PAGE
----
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14-15 NOVEMBER 2024

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14 May 2020

StreetVet: The Crisis and The Cure

StreetVet: The Crisis and The Cure

Why we should support the homeless who choose to keep their pets

Streetvet

It’s a bright cold day in April and the clock is striking one. At the foot of Brighton’s iconic clock tower a small table is being erected. Frenzied Sunday shoppers scurry past. Bleary-eyed party-goers stumble unknowingly through our make-shift consulting room. The soup is ready and the stethoscopes are out. This is StreetVet.

Streetvet

Almost immediately the bags are down, the owners and their dogs appear: strategically prompt for the acquisition of hot food, human necessities and to tend to the various niggles of their furry companions. And of course, they are companions so much more than they are pets. It surprises me how well cared for the dogs are, how nurturing the owners are and how willing they are to undertake the treatments that we suggest. New owners and their dogs approach with anxiety and trepidation. To them, this is a big deal. We offer food, treats, a smile and our time, well before we even start to get down to the nitty-gritty of veterinary medicine.

StreetVet is not a quick fix, but a small, critical part of a multimodal treatment approach to the homeless epidemic. We are privileged to be able to offer support from a very unique angle. We treat the acute issue, but more importantly, we can impact the wider situation: providing preventative healthcare and empowering owners to take control of their situation, educating hostels in safe and effective housing of people with pets, helping owners who have declined their own urgent medical care for fear of losing their pet, supporting those with assistance animals and providing an opening to a dialogue that may never have occurred had we not been there. The list goes on. Critics suggest that StreetVet is discriminatory in selecting who is more ‘worthy’ of receiving free veterinary treatment. This is not true. StreetVet is built on the recognition of homelessness as an unparalleled situation which most of us are lucky enough to observe at a very comfortable distance.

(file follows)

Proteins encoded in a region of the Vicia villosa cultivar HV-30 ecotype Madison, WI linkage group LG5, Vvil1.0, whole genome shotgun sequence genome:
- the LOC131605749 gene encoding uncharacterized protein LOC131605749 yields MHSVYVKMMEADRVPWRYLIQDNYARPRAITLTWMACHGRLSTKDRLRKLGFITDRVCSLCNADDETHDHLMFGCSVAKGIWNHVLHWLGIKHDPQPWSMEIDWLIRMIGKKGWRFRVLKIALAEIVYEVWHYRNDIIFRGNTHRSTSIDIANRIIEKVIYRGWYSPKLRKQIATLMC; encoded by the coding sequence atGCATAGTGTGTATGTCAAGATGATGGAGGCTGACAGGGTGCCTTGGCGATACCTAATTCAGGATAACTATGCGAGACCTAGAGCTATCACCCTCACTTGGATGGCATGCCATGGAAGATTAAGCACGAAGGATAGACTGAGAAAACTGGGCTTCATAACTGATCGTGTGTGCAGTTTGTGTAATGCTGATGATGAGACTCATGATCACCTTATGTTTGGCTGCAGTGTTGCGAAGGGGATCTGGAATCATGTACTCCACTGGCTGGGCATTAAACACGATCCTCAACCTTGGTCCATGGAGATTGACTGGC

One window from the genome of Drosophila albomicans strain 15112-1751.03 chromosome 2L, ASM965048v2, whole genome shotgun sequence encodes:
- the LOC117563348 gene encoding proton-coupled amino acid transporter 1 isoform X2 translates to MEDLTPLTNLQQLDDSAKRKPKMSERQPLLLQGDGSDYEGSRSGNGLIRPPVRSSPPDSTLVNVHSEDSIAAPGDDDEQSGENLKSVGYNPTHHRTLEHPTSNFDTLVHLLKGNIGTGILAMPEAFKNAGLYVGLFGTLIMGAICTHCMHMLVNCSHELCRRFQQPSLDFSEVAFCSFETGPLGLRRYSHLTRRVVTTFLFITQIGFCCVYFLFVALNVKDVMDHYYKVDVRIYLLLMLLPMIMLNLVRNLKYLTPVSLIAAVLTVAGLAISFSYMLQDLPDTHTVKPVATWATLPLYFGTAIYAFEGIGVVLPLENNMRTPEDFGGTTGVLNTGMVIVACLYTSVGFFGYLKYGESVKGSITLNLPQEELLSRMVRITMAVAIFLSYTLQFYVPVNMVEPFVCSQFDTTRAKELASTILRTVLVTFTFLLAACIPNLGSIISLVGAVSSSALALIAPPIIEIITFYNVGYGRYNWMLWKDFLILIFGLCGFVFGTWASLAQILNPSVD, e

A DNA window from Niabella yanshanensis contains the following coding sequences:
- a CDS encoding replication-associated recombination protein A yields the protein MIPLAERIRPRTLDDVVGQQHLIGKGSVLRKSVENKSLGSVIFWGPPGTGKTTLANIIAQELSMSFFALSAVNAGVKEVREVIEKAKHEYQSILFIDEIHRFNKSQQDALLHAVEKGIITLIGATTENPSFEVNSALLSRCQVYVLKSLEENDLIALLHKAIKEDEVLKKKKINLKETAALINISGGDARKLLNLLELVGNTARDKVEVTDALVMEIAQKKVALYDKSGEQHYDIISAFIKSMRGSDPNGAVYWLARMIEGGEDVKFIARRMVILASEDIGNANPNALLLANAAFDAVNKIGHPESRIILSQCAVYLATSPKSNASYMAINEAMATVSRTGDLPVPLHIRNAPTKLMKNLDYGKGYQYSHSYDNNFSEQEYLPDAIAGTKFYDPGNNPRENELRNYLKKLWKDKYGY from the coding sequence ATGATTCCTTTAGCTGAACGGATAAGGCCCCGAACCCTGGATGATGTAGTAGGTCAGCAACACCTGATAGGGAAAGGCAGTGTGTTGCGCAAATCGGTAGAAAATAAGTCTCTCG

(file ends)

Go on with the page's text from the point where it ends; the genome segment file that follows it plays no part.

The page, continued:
Dog

Sonny saunters over to our table with a radiant smile and rambunctious laughter. He shakes my hand, he jokes and then we talk. He challenges us to spend a night on the street. I make a mental shopping list of my needs: basic sanitation, water, warmth, dry clothing, food, privacy, my dog….. He talks emphatically of the bitter inner cold at 5am, but as a woman, I have a far bigger fear: the abrupt exposure to real vulnerability. In 2011, Crisis revealed the average life expectancy of a homeless person was 47; for women, it was just 43. It’s no wonder that people view their dogs as a necessity, but throw one into the mix and entering shops, community centres, housing facilities and doctor surgeries becomes an impossible task. Sonny points at the passing pedestrians and shakes his head, “They are all one paycheque away from being me”. I fear he is right.